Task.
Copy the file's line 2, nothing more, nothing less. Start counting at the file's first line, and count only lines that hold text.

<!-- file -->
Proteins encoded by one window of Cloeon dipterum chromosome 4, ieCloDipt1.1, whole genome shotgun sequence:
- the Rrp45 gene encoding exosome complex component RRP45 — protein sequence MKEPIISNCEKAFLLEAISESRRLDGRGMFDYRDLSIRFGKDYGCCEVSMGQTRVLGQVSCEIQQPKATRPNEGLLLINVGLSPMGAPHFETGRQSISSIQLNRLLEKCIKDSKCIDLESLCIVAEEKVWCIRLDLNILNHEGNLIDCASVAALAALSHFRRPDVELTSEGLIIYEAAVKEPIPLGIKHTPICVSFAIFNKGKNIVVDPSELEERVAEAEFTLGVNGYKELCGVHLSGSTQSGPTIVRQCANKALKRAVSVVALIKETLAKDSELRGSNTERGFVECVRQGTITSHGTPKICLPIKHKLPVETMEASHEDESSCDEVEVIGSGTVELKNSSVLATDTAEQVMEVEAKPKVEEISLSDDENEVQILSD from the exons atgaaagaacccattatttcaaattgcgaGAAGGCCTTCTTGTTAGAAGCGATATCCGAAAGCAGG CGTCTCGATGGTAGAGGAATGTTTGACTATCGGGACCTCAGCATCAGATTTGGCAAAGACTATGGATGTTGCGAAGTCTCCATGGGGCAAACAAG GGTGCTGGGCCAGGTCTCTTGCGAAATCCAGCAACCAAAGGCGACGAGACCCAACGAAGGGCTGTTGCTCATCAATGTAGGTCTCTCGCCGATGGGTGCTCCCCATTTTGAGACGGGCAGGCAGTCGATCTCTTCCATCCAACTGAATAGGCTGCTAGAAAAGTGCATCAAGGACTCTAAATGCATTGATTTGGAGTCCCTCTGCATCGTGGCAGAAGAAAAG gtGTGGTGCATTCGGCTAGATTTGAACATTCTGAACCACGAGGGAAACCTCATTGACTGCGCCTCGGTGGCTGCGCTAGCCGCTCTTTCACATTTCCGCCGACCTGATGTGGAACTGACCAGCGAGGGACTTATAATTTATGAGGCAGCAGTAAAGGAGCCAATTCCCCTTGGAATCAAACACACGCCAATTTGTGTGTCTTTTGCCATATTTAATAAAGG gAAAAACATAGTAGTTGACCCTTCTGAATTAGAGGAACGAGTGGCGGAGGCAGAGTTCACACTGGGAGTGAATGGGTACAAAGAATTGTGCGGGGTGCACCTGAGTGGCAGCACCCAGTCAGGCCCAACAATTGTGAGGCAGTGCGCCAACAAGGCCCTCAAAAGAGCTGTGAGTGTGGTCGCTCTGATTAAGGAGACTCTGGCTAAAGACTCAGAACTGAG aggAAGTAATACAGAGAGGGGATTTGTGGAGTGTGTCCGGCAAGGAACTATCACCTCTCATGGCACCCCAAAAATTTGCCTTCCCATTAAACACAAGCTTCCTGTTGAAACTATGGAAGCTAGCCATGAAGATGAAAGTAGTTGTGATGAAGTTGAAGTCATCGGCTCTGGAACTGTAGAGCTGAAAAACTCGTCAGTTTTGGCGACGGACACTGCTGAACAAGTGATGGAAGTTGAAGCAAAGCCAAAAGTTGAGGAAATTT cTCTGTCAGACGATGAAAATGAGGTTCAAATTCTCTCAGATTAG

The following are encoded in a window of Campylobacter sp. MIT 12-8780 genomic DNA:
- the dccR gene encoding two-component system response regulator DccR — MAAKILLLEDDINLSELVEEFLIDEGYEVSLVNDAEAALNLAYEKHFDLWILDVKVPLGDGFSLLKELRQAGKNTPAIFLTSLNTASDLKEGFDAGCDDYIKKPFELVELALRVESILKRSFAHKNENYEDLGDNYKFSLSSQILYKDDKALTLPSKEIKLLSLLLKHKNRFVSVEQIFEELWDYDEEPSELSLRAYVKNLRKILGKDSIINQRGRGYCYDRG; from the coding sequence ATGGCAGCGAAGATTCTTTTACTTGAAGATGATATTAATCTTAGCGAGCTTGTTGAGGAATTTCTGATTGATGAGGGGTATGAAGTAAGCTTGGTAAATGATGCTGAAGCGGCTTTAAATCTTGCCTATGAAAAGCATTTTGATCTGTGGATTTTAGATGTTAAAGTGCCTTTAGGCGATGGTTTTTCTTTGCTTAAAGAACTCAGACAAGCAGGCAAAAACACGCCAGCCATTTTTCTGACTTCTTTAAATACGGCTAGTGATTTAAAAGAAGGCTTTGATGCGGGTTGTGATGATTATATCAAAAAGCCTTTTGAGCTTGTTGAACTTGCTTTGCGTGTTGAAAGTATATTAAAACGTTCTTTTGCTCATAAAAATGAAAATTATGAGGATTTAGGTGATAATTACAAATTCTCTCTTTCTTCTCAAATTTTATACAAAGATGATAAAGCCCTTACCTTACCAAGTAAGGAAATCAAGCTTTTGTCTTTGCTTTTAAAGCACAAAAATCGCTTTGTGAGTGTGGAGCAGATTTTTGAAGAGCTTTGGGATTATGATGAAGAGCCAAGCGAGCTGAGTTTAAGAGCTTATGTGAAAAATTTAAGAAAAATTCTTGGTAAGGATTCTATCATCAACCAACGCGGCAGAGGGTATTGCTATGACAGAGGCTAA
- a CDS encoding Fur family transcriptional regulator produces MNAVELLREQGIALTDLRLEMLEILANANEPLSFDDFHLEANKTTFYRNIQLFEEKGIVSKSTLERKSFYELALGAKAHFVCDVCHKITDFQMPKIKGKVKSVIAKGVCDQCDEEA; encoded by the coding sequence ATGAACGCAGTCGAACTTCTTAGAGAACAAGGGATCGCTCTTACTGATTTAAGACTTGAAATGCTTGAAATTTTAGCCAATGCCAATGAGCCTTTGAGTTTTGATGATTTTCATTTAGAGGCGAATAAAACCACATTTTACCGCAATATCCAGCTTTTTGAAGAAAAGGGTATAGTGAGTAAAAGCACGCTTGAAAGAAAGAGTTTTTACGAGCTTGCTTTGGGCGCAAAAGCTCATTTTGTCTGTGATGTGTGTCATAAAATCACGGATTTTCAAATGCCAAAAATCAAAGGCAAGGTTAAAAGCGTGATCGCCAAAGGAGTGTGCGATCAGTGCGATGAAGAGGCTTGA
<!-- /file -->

- the Rrp45 gene encoding exosome complex component RRP45 — protein sequence MKEPIISNCEKAFLLEAISESRRLDGRGMFDYRDLSIRFGKDYGCCEVSMGQTRVLGQVSCEIQQPKATRPNEGLLLINVGLSPMGAPHFETGRQSISSIQLNRLLEKCIKDSKCIDLESLCIVAEEKVWCIRLDLNILNHEGNLIDCASVAALAALSHFRRPDVELTSEGLIIYEAAVKEPIPLGIKHTPICVSFAIFNKGKNIVVDPSELEERVAEAEFTLGVNGYKELCGVHLSGSTQSGPTIVRQCANKALKRAVSVVALIKETLAKDSELRGSNTERGFVECVRQGTITSHGTPKICLPIKHKLPVETMEASHEDESSCDEVEVIGSGTVELKNSSVLATDTAEQVMEVEAKPKVEEISLSDDENEVQILSD from the exons atgaaagaacccattatttcaaattgcgaGAAGGCCTTCTTGTTAGAAGCGATATCCGAAAGCAGG CGTCTCGATGGTAGAGGAATGTTTGACTATCGGGACCTCAGCATCAGATTTGGCAAAGACTATGGATGTTGCGAAGTCTCCATGGGGCAAACAAG GGTGCTGGGCCAGGTCTCTTGCGAAATCCAGCAACCAAAGGCGACGAGACCCAACGAAGGGCTGTTGCTCATCAATGTAGGTCTCTCGCCGATGGGTGCTCCCCATTTTGAGACGGGCAGGCAGTCGATCTCTTCCATCCAACTGAATAGGCTGCTAGAAAAGTGCATCAAGGACTCTAAATGCATTGATTTGGAGTCCCTCTGCATCGTGGCAGAAGAAAAG gtGTGGTGCATTCGGCTAGATTTGAACATTCTGAACCACGAGGGAAACCTCATTGACTGCGCCTCGGTGGCTGCGCTAGCCGCTCTTTCACATTTCCGCCGACCTGATGTGGAACTGACCAGCGAGGGACTTATAATTTATGAGGCAGCAGTAAAGGAGCCAATTCCCCTTGGAATCAAACACACGCCAATTTGTGTGTCTTTTGCCATATTTAATAAAGG gAAAAACATAGTAGTTGACCCTTCTGAATTAGAGGAACGAGTGGCGGAGGCAGAGTTCACACTGGGAGTGAATGGGTACAAAGAATTGTGCGGGGTGCACCTGAGTGGCAGCACCCAGTCAGGCCCAACAATTGTGAGGCAGTGCGCCAACAAGGCCCTCAAAAGAGCTGTGAGTGTGGTCGCTCTGATTAAGGAGACTCTGGCTAAAGACTCAGAACTGAG aggAAGTAATACAGAGAGGGGATTTGTGGAGTGTGTCCGGCAAGGAACTATCACCTCTCATGGCACCCCAAAAATTTGCCTTCCCATTAAACACAAGCTTCCTGTTGAAACTATGGAAGCTAGCCATGAAGATGAAAGTAGTTGTGATGAAGTTGAAGTCATCGGCTCTGGAACTGTAGAGCTGAAAAACTCGTCAGTTTTGGCGACGGACACTGCTGAACAAGTGATGGAAGTTGAAGCAAAGCCAAAAGTTGAGGAAATTT cTCTGTCAGACGATGAAAATGAGGTTCAAATTCTCTCAGATTAG